That’s despite the fact that most Americans disagree with Trump’s proposals. According to a July CBS/New York Times poll, 61 percent of Americans believe illegal immigrants should be allowed to stay and apply for citizenship. Fifty-seven percent oppose Trump’s “beautiful” wall.
But there is a deep partisan cleavage here. While 83 percent of Democrats oppose Trump’s wall, as well as 56 percent of independents, only 27 percent of Republicans do. According to a Bloomberg poll, 73 percent of Democrats oppose Trump’s plan for blanket deportations, but only 54 percent of Republicans do. It’s no wonder, then, that Sen. John McCain, R-Ariz., faced with opposition from the right-wing fringe, fled from his previous support for sensible policies to legalize the illegal immigrants already here.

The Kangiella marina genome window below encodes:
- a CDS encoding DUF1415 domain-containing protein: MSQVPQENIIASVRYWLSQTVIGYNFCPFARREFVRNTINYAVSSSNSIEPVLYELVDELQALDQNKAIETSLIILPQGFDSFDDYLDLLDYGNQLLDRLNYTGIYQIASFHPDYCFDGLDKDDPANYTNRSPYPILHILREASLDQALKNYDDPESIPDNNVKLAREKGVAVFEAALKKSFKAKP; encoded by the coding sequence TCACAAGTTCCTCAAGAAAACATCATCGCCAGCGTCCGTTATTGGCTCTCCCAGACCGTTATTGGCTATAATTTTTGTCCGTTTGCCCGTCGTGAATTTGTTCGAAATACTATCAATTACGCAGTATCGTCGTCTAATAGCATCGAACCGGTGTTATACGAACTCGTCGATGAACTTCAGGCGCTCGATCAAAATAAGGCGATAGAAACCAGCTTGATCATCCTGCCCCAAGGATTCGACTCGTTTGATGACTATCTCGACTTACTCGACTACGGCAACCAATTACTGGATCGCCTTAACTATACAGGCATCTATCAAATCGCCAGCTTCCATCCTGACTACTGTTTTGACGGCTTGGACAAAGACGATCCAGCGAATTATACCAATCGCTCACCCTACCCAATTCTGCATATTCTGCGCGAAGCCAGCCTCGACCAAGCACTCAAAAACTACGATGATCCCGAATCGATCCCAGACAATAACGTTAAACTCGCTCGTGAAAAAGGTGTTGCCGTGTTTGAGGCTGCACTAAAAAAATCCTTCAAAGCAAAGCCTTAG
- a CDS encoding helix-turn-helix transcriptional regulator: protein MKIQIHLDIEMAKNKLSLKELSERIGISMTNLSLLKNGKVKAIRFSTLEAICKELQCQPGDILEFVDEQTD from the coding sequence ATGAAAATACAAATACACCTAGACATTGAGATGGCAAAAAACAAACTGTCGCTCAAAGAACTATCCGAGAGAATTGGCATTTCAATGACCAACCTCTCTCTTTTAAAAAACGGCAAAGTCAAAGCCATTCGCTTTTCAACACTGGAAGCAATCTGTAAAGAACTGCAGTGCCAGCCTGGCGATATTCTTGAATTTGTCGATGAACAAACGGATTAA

That cowardice hurts not only the Republican Party, but also the country. Our refusal to pass comprehensive immigration reform has cut off opportunities for countless bright, hard-working young immigrants who’d like to go to college but can’t afford it because they don’t have the papers that would allow them to get scholarships and reduced tuition. Our failure to act has stifled countless illegal workers who would like to own homes and start businesses. They are Americans in virtually every way. It makes no sense to leave them in limbo.
But Trump has managed to persuade many working-class whites that illegal immigrants destroy neighborhoods, peddle drugs, murder innocents and drive down wages. They take well-paying jobs, he says, from citizens who deserve them. (To be fair, most of those claims aren’t original to Trump. They’ve been bandied about on the right for decades now.)